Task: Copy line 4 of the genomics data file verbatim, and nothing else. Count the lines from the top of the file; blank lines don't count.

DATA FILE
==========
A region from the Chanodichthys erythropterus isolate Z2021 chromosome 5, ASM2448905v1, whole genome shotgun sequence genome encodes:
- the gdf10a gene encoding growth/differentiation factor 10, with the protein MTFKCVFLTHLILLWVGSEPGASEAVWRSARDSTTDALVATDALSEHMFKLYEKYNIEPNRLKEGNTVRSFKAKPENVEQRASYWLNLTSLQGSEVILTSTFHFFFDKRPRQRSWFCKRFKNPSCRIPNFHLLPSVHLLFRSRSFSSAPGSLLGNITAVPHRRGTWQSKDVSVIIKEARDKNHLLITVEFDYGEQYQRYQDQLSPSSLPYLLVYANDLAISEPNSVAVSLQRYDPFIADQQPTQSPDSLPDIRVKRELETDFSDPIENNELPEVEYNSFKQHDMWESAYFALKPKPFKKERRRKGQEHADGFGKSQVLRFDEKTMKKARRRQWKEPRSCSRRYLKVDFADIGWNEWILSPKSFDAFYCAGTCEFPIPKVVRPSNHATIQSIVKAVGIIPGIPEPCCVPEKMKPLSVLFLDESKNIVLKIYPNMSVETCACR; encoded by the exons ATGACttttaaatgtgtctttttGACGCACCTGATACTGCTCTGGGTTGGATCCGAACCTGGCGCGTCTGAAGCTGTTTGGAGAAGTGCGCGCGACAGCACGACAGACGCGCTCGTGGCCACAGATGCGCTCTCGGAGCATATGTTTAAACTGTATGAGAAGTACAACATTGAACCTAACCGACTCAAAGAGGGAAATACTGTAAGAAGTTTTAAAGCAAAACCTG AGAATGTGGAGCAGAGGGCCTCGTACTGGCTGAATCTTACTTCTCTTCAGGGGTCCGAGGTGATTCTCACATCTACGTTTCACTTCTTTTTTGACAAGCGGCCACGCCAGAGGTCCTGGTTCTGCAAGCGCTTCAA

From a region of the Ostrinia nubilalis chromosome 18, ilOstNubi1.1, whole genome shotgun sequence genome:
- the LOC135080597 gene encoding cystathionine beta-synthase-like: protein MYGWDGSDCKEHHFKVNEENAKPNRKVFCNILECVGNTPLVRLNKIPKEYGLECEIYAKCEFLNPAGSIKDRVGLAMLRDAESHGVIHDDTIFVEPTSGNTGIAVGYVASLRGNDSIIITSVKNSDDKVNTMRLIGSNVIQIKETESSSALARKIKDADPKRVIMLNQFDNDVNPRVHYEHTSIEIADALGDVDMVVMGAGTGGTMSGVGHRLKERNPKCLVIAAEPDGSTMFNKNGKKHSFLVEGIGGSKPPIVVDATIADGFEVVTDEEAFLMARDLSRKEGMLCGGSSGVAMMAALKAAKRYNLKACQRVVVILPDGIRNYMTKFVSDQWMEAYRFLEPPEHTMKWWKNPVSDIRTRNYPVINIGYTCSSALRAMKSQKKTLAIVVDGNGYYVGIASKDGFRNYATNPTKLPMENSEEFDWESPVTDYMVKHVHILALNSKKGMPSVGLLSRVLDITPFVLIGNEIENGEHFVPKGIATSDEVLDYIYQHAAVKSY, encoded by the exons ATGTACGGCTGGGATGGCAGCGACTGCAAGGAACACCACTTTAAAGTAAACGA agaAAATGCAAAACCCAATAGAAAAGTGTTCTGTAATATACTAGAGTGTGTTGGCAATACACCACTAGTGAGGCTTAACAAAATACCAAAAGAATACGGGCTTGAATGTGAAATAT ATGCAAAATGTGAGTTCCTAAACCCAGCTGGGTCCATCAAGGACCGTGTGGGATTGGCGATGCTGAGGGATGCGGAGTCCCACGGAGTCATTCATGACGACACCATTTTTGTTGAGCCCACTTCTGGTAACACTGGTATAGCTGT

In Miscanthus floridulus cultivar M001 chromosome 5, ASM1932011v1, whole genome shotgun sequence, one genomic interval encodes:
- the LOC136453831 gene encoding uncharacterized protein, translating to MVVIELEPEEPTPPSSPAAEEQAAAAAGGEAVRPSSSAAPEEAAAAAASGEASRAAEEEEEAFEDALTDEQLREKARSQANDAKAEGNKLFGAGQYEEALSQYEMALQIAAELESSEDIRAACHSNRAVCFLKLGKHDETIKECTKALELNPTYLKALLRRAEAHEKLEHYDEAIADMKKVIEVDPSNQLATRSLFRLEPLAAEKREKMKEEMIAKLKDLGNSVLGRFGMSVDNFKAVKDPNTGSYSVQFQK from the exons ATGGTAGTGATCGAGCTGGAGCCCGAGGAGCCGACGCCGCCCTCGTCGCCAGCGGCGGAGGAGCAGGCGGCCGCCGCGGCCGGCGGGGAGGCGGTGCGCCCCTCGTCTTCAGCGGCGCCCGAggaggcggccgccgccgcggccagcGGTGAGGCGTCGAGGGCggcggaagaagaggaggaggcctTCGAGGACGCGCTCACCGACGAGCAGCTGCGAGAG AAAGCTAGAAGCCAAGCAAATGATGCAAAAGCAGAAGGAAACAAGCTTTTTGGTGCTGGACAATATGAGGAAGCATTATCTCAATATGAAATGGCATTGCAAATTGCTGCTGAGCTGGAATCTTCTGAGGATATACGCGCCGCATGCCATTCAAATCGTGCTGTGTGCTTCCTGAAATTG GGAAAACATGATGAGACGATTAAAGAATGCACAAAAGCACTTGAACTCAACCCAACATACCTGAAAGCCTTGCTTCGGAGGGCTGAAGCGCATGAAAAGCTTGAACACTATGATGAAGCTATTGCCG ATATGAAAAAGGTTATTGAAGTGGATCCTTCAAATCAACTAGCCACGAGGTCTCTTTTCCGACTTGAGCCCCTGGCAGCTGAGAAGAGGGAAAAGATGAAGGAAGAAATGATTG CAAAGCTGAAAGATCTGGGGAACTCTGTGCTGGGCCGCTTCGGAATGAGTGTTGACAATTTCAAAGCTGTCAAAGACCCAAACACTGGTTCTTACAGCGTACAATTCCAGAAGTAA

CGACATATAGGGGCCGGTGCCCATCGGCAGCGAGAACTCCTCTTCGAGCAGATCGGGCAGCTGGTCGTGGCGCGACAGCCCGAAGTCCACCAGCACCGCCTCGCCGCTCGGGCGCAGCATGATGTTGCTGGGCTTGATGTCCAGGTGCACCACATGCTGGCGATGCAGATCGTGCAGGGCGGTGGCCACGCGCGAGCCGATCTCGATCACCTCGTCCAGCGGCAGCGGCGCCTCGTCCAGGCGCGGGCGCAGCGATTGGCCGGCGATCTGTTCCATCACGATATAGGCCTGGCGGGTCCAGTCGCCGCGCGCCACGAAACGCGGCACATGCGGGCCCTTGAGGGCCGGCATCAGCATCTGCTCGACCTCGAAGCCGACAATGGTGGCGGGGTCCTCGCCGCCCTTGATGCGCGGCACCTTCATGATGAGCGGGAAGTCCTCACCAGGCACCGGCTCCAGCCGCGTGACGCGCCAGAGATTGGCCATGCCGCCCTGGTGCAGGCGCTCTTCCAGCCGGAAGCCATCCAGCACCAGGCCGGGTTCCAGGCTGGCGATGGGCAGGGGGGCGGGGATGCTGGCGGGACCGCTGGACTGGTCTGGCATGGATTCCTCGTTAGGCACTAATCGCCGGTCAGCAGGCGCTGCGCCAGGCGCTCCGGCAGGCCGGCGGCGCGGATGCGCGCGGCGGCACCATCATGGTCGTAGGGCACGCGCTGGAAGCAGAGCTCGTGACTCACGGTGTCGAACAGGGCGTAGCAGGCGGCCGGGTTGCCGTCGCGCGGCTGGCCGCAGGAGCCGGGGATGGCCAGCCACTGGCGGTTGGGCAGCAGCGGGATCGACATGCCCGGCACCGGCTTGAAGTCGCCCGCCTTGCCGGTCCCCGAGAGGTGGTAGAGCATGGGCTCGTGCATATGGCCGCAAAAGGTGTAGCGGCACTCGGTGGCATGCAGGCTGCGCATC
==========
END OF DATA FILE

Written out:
- the LOC135080597 gene encoding cystathionine beta-synthase-like: protein MYGWDGSDCKEHHFKVNEENAKPNRKVFCNILECVGNTPLVRLNKIPKEYGLECEIYAKCEFLNPAGSIKDRVGLAMLRDAESHGVIHDDTIFVEPTSGNTGIAVGYVASLRGNDSIIITSVKNSDDKVNTMRLIGSNVIQIKETESSSALARKIKDADPKRVIMLNQFDNDVNPRVHYEHTSIEIADALGDVDMVVMGAGTGGTMSGVGHRLKERNPKCLVIAAEPDGSTMFNKNGKKHSFLVEGIGGSKPPIVVDATIADGFEVVTDEEAFLMARDLSRKEGMLCGGSSGVAMMAALKAAKRYNLKACQRVVVILPDGIRNYMTKFVSDQWMEAYRFLEPPEHTMKWWKNPVSDIRTRNYPVINIGYTCSSALRAMKSQKKTLAIVVDGNGYYVGIASKDGFRNYATNPTKLPMENSEEFDWESPVTDYMVKHVHILALNSKKGMPSVGLLSRVLDITPFVLIGNEIENGEHFVPKGIATSDEVLDYIYQHAAVKSY, encoded by the exons ATGTACGGCTGGGATGGCAGCGACTGCAAGGAACACCACTTTAAAGTAAACGA agaAAATGCAAAACCCAATAGAAAAGTGTTCTGTAATATACTAGAGTGTGTTGGCAATACACCACTAGTGAGGCTTAACAAAATACCAAAAGAATACGGGCTTGAATGTGAAATAT ATGCAAAATGTGAGTTCCTAAACCCAGCTGGGTCCATCAAGGACCGTGTGGGATTGGCGATGCTGAGGGATGCGGAGTCCCACGGAGTCATTCATGACGACACCATTTTTGTTGAGCCCACTTCTGGTAACACTGGTATAGCTGT